TechiSky – Tech Tips, News, Reviews, Software Downloads 2022

QiXi Festival 2017 Falls on August 28 – Best Wishes to All Lovers

According to the custom, the QiXi Festival, a traditional Chinese festival, falls on the seventh day of the 7th month of the lunar calendar. So, the QiXi Festival 2017 falls on August 28, 2017. Happy Chinese Valentine’s Day 2017. Best wishes to all lovers – All Shall be well, Jack Shall have Jill

The Story of QiXi Festival

QiXi Festival comes from a romantic and beautiful love story that every girl was told even they were very young, that is the story of NiuLang and Zhi Nü. The legend related to this festival goes like this:

Once upon a time the Weaving Fairy (Zhi Nü) in heaven fell in love with a Herd Boy (NiuLang) on earth when she went to the man’s world to play. The Weaving Fairy was so devoted to her love that she gave up all her privileges of being a fairy in heaven and came down on earth to live with her beloved. For several years, they led a happy life, and the Weaving Fairy gave birth to two lovely children. However, the Weaving Fairy’s mother, the Lady Queen Mother, learnt about this and was so angry that she had her daughter, the Weaving Fairy, taken back to heaven by force. The Herd Boy, taking with their two children, ran after the Weaving Fairy. But the Lady Queen mother took out her hairpin and drew a river between them. Niu Lang and Zhi Nü were separated on both sides of the river, no way to be reunited. Overtime, they turned into the star Vega and the star Altair; the river turned into the Milky Way. People were very sympathetic with the couple. To help them, thousands of swallows formed a bridge across the river on the seventh day of the seventh lunar month so that they could meet each other once a year.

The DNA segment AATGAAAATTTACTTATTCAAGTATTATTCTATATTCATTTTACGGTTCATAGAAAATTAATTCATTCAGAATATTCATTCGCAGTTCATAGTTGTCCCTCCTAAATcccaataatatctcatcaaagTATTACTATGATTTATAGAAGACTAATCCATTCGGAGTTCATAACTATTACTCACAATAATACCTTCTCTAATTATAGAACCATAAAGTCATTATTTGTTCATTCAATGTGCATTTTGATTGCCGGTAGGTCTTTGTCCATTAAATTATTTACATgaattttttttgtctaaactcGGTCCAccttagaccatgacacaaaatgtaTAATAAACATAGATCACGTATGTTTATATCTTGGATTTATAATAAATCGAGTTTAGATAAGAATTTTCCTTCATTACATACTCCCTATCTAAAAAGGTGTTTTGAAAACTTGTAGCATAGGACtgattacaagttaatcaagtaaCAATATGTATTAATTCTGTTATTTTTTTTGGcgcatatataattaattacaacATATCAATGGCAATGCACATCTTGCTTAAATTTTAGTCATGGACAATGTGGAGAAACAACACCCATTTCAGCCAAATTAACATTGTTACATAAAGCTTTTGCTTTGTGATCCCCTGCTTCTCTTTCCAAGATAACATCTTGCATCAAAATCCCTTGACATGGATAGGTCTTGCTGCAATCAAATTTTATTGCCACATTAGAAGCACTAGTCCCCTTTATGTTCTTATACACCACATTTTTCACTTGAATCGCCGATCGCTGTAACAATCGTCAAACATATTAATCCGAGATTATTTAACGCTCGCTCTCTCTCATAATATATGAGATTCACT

The Traditions of QiXi Festival

QiXi Festival becomes the most romantic of all the traditional Chinese holidays. QiXi Festival is also called Qiqiao Festival (Chinese: 乞巧节), as Zhi Nü is a ingenious and handy fairy in the legend. Girls in the world will pray to Zhi Nü for dexterity in needlework, which symbolize the traditional talents of a good spouse. They make wishes for marrying someone who would be a good and loving husband. During the festival, girls make a display of their domestic skills. Traditionally, there would be contests amongst those who attempted to be the best in threading needles under low-light conditions like the glow of an ember or a half moon.

The festival also held an importance for newlywed couples. Traditionally, they would worship the celestial couple for the last time and bid farewell to them. The celebration stood symbol for a happy marriage and showed that the married woman was treasured by her new family.

During this festival, a festoon is placed in the yard. Single and newlywed women make offerings to Niulang and Zhinü, which may include fruit, flowers, tea, and face powder. After finishing the offerings, half of the face powder is thrown on the roof and the other half divided among the young women. It is believed that, by doing this, the women are bound in beauty with Zhinü. Tales say that it will rain on this fateful day if there’s crying in heaven. Other tales say that you can hear the lovers talking if you stand under grapevines on this night.

Famous Poem about the Legend of QiXi

The story of QiXi Festival is so romantic that it has inspired many great classics of ancient writers, scholars and calligraphers in the Chinese history. Han Yuefu, a music compilation in Han dynasty, includes a famous poem telling the loyal love story of NiuLang and Zhi Nü named Parted Lovers.

The poem writes:
Far, far away, the Cowherd,
Fair, fair, the Weaving Maid;
Nimbly move her slender white fingers,
Click-clack goes her weaving-loom.

All day she weaves, yet her web is still not done.
And her tears fall like rain.
Clear and shallow the Milky Way,
They are not far apart!
But the stream brims always between.
And, gazing at each other, they cannot speak.

Exit mobile version